james-connolly-starry-ploughA wonderful extract from the great Irish marxist, mass workers’ leader and insurrectionary James Connolly, executed by British firing squad in 1916:

“. . . This will be the rule of the people at last realised. But, says Father Kane, at last showing the cloven foot, ‘the will of the people would be nothing more than the whim of the tyrant mob, the most blind and ruthless tyrant of all, because blindly led by blind leaders’. Spoken like a good Tory and staunch friend of despotism!

“What is the political and social record of the mob in history as against the record of the other classes? There was a time, stretching for more than a thousand years, when the mob was without power or influence, when the entire power of the governments of the world was concentrated in the hands of the kings, the nobles and the hierarchy. That was the blackest period in human history. It was the period during which human life was not regarded as being of as much value as the lives of hares and deer; it was the period when freedom of speech was unknown, when trial by jury was suppressed, when men and women were tortured to make them confess crimes before they were found guilty, when persons obnoxious to the ruling powers were arrested and kept in prison (often for a lifetime) without trial; and it was the period during which a vindictive legal code inflicted the death penalty for more than one hundred and fifty offences – when a boy was hung for stealing an apple, a farmer for killing a hare on the roadside.

“It was during this undisturbed reign of the kings, the nobles, and the hierarchy that religious persecutions flourished, when Protestants killed Catholics, Catholics slaughtered Protestants, and both hunted Jews, when man ‘made in God’s image’ murdered his fellow-man for daring to worship God in a way different from that of the majority; it was then that governments answered their critics by torture, when racks and thumbscrews pulled apart the limbs of men and women, when political and religious opponents of the state had their naked feet and legs placed in tin boots of boiling oil, their heads crushed between the jaws of a vice, their bodies stretched across a wheel while their bones were broken by blows of an iron bar, water forced down their throats until their stomachs distended and burst, and when little children toiled in mine and factory for twelve, fourteen and sixteen hours per day.

“But at last, with the development of manufacturing, came the gathering together of the mob, and consequent knowledge of its numbers and power, and with the gathering together also came the possibility of acquiring education. Then the mob started upon its upward march to power – a power only to be realised in the Socialist Republic. In the course of that upward march the mob has transformed and humanised the world. It has abolished religious persecution and imposed toleration upon the bigots of all creeds; it has established the value of human life, softened the horrors of war as a preliminary to abolishing it, compelled trial by jury, abolished the death penalty for all offences save one, and in some countries abolished it for all; and to-day it is fighting to keep the children from the factory and mine, and put them to school. The mob, ‘the most blind and ruthless tyrant of all’, with one sweep of its grimy, toil-worn hand, swept the stocks, the thumbscrew, the wheel, the boots of burning oil, the torturer’s vice and the stake into the oblivion of history, and they who to-day would seek to view those arguments of kings, nobles, and ecclesiastics must seek them in the lumber room of the museum.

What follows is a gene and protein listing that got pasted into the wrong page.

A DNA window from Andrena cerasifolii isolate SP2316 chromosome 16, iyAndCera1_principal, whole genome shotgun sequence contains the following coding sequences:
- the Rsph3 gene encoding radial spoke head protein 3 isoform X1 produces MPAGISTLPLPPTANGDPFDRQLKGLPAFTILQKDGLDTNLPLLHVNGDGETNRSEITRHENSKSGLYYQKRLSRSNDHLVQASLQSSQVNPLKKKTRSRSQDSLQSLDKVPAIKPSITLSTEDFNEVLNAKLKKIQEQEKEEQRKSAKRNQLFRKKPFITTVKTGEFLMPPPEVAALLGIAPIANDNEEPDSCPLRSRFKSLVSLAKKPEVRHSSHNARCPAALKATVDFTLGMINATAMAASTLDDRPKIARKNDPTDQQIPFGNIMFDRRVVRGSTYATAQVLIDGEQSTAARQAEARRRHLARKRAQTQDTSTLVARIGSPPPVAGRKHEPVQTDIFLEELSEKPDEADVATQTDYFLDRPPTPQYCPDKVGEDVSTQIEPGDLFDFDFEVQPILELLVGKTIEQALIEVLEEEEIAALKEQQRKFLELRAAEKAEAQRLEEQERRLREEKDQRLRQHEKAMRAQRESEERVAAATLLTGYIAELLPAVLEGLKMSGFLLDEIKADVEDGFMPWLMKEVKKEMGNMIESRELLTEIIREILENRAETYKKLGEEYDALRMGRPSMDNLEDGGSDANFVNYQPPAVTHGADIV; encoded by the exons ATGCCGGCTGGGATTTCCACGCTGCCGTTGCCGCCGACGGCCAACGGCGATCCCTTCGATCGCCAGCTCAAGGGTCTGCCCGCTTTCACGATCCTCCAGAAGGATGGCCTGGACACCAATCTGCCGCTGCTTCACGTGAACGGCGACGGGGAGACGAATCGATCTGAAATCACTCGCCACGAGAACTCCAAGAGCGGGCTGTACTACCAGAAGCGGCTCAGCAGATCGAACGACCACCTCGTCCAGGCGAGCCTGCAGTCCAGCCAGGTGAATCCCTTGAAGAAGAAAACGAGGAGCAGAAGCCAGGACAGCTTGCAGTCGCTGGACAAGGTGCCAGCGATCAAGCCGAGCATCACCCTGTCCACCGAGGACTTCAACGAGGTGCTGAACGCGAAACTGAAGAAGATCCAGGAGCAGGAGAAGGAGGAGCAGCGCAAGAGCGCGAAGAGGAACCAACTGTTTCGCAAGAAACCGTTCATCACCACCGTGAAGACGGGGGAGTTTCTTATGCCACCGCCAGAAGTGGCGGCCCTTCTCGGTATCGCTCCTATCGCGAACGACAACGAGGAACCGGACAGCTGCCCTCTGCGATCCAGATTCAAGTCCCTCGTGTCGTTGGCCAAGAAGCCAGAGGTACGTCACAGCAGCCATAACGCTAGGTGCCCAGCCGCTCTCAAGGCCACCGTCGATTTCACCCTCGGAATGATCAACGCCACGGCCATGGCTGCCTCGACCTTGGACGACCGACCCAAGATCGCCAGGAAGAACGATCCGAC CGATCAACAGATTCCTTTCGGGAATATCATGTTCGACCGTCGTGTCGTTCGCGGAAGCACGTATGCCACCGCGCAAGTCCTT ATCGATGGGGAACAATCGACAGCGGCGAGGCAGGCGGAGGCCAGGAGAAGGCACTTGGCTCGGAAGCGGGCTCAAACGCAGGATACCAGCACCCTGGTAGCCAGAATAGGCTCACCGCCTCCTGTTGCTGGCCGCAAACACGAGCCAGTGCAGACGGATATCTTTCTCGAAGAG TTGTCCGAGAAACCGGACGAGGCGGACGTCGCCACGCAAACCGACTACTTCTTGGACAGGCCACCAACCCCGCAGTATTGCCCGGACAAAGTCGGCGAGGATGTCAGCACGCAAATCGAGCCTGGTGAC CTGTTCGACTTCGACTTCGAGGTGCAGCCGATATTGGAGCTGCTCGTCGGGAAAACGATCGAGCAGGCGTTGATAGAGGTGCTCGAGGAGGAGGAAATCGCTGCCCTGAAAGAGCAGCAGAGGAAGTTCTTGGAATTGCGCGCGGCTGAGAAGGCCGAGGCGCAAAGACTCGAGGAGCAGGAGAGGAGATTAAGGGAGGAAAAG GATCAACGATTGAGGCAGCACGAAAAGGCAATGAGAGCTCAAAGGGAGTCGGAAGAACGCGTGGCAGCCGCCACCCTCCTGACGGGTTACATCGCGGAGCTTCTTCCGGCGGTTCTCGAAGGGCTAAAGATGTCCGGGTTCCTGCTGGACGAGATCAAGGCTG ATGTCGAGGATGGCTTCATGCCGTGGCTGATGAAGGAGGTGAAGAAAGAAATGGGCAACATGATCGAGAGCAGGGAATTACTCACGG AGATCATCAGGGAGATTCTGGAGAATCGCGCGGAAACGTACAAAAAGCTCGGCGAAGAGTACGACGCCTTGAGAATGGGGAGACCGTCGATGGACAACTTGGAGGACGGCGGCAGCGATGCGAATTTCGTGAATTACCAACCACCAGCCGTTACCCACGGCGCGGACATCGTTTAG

“In this civilising, humanising work the mob had at all times to meet and master the hatred and opposition of kings and nobles; and there is not in history a record of any movement for abolishing torture, preventing war, establishing popular suffrage, or shortening the hours of labour led by the hierarchy. Against all this achievement of the mob its enemies have but one instance of abuse of power – the French reign of terror – and they suppress the fact that this classic instance of mob fury lasted but eight months, whereas the cold-blooded cruelty of the ruling classes which provoked it had endured for a thousand years.

“All hail, then, to the mob, the incarnation of progress!”

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